It’s a new year and the start of the cycling season is just around the corner. Now is the time to improve your performance and make this your best season ever. To do this, consider hiring a coach. It’s an important consideration, because an effective coach can provide you with three benefits:
Experienced cycling coaches have a tremendous amount of knowledge. This can be helpful because competitive cycling is a complex sport. There are many variables that impact your success including the bike itself, bike fit, position on the bike, bike handling, year-round training regimen, diet, motivation, rest and recovery, choice of racing discipline and race selection.
A good coach can be very helpful when it comes to developing a training plan, improving your cycling skills and dealing with problems such as performance plateaus.
Objectivity is another benefit of coaching. A coach can objectively diagnose problems that are impacting your performance. For example, if you are struggling during the season, you may have difficulty determining the cause of the problem, but it might be clear to your coach.
He might notice that you are not resting enough, or may recognize the need for a diet modification. Even more commonly, your coach may point out that your expectations are unrealistic for your current stage of development. With their impartial perspectives, coaches can often discern issues that athletes overlook.
Third, a coach can be a great source of inspiration. Never underestimate the tremendous psychological benefit an effective coach can provide. No matter how dedicated and committed you are, sooner or later, you’ll need some inspiration.
Cycling is a very difficult sport and there are numerous obstacles every cyclist must face. These include injury, illness, difficult training and racing conditions, uncertainty and a lack of confidence, especially when things are not going well.
A coach can help motivate you during these difficult times. She can be a source of strength, a shoulder to cry on, a sounding board and a friend. A coach will also hold you accountable. You may buy the excuses you make but a good coach never will!
While a coach can help you improve your cycling performance, coaching is not for everyone. For a variety of reasons, some individuals thrive in a coaching relationship while others suffer. Before you hire a coach, answer these questions and be honest with yourself:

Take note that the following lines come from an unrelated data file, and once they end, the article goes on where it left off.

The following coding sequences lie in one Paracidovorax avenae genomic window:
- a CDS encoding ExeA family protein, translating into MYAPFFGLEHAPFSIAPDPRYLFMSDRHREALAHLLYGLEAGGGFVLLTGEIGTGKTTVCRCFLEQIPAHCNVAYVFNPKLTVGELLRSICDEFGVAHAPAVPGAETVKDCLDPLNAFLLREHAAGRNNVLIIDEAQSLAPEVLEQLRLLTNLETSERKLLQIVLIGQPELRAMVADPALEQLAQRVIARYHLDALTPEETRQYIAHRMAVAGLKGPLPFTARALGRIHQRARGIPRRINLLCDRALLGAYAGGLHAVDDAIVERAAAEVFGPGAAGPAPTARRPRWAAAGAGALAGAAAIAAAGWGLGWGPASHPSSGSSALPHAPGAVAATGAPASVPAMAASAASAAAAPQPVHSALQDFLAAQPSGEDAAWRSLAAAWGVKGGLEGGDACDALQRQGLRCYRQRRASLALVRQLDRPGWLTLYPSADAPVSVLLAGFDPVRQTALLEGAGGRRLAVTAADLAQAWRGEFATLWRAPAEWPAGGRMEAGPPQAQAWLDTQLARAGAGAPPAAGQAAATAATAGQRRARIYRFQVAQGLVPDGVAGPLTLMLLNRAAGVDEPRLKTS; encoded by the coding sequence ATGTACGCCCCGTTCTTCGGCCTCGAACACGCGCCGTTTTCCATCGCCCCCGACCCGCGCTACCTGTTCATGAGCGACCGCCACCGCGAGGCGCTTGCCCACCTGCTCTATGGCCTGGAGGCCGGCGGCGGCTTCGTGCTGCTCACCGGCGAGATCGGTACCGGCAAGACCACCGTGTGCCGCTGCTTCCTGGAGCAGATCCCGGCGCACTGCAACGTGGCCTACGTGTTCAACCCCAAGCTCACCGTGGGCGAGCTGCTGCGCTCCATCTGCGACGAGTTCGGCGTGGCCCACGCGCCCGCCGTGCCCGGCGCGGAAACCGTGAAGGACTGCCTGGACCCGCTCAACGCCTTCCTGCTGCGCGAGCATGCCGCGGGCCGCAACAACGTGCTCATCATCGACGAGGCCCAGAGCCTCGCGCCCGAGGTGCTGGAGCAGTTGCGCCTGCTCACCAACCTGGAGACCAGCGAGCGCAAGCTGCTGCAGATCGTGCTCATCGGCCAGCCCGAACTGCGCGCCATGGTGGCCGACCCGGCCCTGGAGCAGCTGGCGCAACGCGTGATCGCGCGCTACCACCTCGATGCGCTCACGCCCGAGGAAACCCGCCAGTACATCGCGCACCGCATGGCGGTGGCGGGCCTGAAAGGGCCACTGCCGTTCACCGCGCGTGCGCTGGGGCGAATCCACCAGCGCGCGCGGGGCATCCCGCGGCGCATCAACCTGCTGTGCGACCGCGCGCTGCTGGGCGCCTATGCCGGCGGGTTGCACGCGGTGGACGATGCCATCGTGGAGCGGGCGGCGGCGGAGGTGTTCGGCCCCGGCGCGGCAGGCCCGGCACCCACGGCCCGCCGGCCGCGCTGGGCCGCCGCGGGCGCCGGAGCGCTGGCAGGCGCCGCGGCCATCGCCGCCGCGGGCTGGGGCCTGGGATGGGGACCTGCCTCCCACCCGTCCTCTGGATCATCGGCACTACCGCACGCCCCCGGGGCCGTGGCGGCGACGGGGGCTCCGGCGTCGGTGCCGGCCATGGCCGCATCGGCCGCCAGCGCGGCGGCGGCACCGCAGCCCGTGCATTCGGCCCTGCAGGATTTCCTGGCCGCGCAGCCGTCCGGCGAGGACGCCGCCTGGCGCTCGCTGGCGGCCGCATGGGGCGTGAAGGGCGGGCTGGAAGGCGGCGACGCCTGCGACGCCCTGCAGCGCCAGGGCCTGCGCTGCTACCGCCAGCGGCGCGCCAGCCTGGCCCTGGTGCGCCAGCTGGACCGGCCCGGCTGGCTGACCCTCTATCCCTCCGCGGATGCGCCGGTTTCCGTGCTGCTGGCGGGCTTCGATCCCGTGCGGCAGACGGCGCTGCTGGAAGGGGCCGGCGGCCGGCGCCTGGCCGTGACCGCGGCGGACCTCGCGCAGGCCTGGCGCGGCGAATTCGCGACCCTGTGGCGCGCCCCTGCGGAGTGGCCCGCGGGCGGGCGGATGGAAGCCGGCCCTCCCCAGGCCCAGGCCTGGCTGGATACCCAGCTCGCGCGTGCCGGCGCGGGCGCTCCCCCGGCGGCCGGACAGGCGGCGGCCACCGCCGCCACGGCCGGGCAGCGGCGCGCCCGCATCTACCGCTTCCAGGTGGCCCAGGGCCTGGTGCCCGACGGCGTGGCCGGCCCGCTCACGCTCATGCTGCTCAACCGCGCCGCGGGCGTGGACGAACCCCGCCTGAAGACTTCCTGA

1. Am I currently improving as an athlete?
If you are showing continuous improvement as a self-coached athlete, keep up the good work. You are clearly taking appropriate steps with your training. While a coach may be able to boost your performance even more, stick with what you are doing, unless you hit a plateau where you just can’t seem to improve. This will be a better time to hire a coach.
2. Am I committed to improving my performance?
Everyone wants to ride and race faster, but are you both willing and able to make the sacrifices necessary to make this happen? Will you commit to a periodized training regimen that requires different types of training throughout the year? Are you motivated to maximize your performance and willing to traverse a potentially unexpected path to get there?
3. Do I have the time?
Competitive cycling is a very demanding sport that requires a significant amount of time to maximize your potential. Most cyclists have to juggle training and racing with work and family responsibilities. This can be a very difficult juggling act. To get the best use out of a coach, you will need to have sufficient time, not only for your training but for your interactions with your coach. Do you have the time, as well as the support from family and friends, to make this happen?
4. Am I willing to listen?
This might be the most important question. Are you going to listen to your coach and follow her instructions? While an effective coaching relationship consists of two-way communication where coach and client both take responsibility for creating success, your coach will have specific tasks she wants you to complete. Are you going to listen? Will you carry out the training plan as prescribed? Will you perform the workouts as directed? Or do you like to dance to the beat of your own drummer? While there is nothing wrong with following your own path, it can limit the effectiveness of a coach-athlete relationship.